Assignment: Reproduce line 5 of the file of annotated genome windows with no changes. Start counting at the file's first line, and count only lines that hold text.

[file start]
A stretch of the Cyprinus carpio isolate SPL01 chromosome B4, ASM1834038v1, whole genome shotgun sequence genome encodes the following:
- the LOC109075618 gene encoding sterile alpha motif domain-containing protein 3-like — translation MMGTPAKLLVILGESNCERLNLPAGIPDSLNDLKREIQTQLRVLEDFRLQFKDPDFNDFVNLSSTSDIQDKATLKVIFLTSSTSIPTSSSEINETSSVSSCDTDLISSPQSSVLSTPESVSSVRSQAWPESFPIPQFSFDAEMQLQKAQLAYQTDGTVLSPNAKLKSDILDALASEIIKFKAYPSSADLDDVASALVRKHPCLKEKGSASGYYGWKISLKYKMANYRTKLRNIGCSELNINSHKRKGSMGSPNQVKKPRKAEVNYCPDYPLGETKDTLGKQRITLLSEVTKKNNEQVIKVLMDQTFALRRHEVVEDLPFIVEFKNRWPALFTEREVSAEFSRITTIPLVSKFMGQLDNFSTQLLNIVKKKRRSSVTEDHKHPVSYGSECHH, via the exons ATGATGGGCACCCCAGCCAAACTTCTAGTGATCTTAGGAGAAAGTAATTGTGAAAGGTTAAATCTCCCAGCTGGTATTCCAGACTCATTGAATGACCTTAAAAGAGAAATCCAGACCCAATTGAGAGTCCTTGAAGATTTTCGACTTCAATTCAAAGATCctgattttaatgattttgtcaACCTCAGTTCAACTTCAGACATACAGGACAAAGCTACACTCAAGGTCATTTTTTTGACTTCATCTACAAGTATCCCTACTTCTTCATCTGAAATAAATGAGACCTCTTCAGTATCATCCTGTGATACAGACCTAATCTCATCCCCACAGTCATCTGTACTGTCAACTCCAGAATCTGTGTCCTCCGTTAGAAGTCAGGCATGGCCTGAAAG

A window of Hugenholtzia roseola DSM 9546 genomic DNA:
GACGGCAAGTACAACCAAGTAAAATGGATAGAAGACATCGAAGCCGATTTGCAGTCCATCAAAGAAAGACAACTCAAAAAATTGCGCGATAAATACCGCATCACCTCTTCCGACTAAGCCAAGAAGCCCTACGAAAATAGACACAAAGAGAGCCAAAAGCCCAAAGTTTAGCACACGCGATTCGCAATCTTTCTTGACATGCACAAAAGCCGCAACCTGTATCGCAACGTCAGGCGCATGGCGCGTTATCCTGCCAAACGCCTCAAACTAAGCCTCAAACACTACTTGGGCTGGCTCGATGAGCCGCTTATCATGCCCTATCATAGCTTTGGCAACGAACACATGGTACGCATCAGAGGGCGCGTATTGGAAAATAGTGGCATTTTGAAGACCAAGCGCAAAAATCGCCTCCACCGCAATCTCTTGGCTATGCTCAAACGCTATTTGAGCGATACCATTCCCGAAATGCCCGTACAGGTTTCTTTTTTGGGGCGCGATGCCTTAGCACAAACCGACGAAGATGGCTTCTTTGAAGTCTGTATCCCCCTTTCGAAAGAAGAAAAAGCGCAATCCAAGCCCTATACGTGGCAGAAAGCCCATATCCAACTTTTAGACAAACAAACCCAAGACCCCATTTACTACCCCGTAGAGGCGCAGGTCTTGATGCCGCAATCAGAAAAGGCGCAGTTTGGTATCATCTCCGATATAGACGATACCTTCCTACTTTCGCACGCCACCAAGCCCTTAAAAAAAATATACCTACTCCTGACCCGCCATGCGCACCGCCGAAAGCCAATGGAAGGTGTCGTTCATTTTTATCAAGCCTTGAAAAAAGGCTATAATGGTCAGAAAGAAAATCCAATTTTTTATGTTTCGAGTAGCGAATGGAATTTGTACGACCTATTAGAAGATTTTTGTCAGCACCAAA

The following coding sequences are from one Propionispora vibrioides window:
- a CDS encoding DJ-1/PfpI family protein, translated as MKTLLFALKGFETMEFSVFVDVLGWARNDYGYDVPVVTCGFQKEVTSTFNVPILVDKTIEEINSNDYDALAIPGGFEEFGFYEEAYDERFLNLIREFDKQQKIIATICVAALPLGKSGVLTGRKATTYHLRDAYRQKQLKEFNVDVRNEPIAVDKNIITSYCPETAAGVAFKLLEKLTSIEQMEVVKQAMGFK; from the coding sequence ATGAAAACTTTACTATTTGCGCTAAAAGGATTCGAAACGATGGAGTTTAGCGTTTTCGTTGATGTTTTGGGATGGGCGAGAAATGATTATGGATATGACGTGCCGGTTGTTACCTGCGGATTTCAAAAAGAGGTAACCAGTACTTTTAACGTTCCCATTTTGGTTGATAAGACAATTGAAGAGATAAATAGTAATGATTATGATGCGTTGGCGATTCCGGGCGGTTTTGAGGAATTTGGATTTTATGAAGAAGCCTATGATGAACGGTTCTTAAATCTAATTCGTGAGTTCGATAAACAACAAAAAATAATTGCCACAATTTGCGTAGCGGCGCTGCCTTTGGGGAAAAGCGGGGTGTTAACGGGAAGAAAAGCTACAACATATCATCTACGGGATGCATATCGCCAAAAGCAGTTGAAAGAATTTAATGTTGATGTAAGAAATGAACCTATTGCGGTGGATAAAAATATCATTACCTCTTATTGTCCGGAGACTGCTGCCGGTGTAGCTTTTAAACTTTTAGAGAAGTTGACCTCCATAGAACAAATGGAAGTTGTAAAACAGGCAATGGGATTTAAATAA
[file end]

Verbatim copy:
The following coding sequences are from one Propionispora vibrioides window: